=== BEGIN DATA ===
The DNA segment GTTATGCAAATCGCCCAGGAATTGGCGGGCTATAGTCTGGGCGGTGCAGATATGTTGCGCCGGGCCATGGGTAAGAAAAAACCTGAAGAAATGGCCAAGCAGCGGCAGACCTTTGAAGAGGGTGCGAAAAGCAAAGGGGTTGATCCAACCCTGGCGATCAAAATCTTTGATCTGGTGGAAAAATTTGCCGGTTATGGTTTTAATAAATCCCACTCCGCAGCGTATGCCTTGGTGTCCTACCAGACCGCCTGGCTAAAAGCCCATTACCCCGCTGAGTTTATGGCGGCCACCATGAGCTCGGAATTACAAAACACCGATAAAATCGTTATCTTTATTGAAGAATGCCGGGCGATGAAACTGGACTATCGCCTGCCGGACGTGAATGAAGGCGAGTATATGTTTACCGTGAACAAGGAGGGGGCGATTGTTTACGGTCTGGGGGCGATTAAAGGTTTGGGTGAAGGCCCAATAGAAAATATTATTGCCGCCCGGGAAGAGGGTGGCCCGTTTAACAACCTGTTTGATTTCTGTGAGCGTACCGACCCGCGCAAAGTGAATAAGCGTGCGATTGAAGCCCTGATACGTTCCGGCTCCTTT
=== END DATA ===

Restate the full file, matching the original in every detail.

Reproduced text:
The DNA segment GTTATGCAAATCGCCCAGGAATTGGCGGGCTATAGTCTGGGCGGTGCAGATATGTTGCGCCGGGCCATGGGTAAGAAAAAACCTGAAGAAATGGCCAAGCAGCGGCAGACCTTTGAAGAGGGTGCGAAAAGCAAAGGGGTTGATCCAACCCTGGCGATCAAAATCTTTGATCTGGTGGAAAAATTTGCCGGTTATGGTTTTAATAAATCCCACTCCGCAGCGTATGCCTTGGTGTCCTACCAGACCGCCTGGCTAAAAGCCCATTACCCCGCTGAGTTTATGGCGGCCACCATGAGCTCGGAATTACAAAACACCGATAAAATCGTTATCTTTATTGAAGAATGCCGGGCGATGAAACTGGACTATCGCCTGCCGGACGTGAATGAAGGCGAGTATATGTTTACCGTGAACAAGGAGGGGGCGATTGTTTACGGTCTGGGGGCGATTAAAGGTTTGGGTGAAGGCCCAATAGAAAATATTATTGCCGCCCGGGAAGAGGGTGGCCCGTTTAACAACCTGTTTGATTTCTGTGAGCGTACCGACCCGCGCAAAGTGAATAAGCGTGCGATTGAAGCCCTGATACGTTCCGGCTCCTTT